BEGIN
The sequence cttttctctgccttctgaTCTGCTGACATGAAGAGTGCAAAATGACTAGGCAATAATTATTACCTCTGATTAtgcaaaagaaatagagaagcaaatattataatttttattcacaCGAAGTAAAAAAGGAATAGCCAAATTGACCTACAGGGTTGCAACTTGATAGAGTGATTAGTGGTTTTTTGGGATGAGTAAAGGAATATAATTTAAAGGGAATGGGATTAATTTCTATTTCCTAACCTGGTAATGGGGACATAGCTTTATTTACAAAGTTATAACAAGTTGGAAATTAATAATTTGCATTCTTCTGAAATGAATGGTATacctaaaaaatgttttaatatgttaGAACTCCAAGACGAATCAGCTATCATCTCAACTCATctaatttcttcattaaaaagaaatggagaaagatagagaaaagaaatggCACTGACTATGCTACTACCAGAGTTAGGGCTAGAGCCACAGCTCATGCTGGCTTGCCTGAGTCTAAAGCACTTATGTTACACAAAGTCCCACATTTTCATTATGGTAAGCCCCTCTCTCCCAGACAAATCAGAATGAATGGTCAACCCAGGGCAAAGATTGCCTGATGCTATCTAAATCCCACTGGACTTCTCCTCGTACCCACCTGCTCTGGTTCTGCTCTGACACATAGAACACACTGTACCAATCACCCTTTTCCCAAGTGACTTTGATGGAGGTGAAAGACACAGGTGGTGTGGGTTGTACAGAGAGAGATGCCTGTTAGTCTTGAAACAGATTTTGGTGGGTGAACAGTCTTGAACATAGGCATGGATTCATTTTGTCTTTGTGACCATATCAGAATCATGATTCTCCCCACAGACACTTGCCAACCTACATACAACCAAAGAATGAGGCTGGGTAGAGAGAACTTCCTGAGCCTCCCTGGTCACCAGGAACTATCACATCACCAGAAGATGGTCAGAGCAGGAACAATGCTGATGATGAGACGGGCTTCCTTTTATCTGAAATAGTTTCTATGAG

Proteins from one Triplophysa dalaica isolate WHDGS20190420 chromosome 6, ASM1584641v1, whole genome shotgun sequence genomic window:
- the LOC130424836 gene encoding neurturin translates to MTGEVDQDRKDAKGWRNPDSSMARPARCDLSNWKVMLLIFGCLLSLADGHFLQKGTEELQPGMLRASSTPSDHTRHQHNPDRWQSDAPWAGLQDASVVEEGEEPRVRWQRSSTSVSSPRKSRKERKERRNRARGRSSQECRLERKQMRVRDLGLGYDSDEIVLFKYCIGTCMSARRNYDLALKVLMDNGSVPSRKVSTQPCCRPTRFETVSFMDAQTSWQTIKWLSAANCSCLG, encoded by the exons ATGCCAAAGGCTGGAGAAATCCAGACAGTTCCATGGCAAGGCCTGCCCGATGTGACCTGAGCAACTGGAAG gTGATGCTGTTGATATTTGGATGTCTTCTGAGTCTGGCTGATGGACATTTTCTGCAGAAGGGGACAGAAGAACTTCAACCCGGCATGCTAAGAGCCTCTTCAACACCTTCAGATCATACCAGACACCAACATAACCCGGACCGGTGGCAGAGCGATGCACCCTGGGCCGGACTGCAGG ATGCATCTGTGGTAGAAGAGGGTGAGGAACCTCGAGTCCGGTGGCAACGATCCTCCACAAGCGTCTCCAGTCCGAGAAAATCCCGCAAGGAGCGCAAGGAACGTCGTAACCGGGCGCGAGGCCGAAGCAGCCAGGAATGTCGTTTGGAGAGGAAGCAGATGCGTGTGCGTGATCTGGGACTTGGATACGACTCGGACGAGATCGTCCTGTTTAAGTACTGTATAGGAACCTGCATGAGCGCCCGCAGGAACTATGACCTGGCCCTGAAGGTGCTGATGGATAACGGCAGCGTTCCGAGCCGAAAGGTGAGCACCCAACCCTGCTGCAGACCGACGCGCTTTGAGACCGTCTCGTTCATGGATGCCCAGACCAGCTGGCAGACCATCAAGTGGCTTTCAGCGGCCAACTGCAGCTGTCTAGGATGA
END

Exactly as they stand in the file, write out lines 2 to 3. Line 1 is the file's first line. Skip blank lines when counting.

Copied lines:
Proteins from one Triplophysa dalaica isolate WHDGS20190420 chromosome 6, ASM1584641v1, whole genome shotgun sequence genomic window:
- the LOC130424836 gene encoding neurturin translates to MTGEVDQDRKDAKGWRNPDSSMARPARCDLSNWKVMLLIFGCLLSLADGHFLQKGTEELQPGMLRASSTPSDHTRHQHNPDRWQSDAPWAGLQDASVVEEGEEPRVRWQRSSTSVSSPRKSRKERKERRNRARGRSSQECRLERKQMRVRDLGLGYDSDEIVLFKYCIGTCMSARRNYDLALKVLMDNGSVPSRKVSTQPCCRPTRFETVSFMDAQTSWQTIKWLSAANCSCLG, encoded by the exons ATGCCAAAGGCTGGAGAAATCCAGACAGTTCCATGGCAAGGCCTGCCCGATGTGACCTGAGCAACTGGAAG gTGATGCTGTTGATATTTGGATGTCTTCTGAGTCTGGCTGATGGACATTTTCTGCAGAAGGGGACAGAAGAACTTCAACCCGGCATGCTAAGAGCCTCTTCAACACCTTCAGATCATACCAGACACCAACATAACCCGGACCGGTGGCAGAGCGATGCACCCTGGGCCGGACTGCAGG ATGCATCTGTGGTAGAAGAGGGTGAGGAACCTCGAGTCCGGTGGCAACGATCCTCCACAAGCGTCTCCAGTCCGAGAAAATCCCGCAAGGAGCGCAAGGAACGTCGTAACCGGGCGCGAGGCCGAAGCAGCCAGGAATGTCGTTTGGAGAGGAAGCAGATGCGTGTGCGTGATCTGGGACTTGGATACGACTCGGACGAGATCGTCCTGTTTAAGTACTGTATAGGAACCTGCATGAGCGCCCGCAGGAACTATGACCTGGCCCTGAAGGTGCTGATGGATAACGGCAGCGTTCCGAGCCGAAAGGTGAGCACCCAACCCTGCTGCAGACCGACGCGCTTTGAGACCGTCTCGTTCATGGATGCCCAGACCAGCTGGCAGACCATCAAGTGGCTTTCAGCGGCCAACTGCAGCTGTCTAGGATGA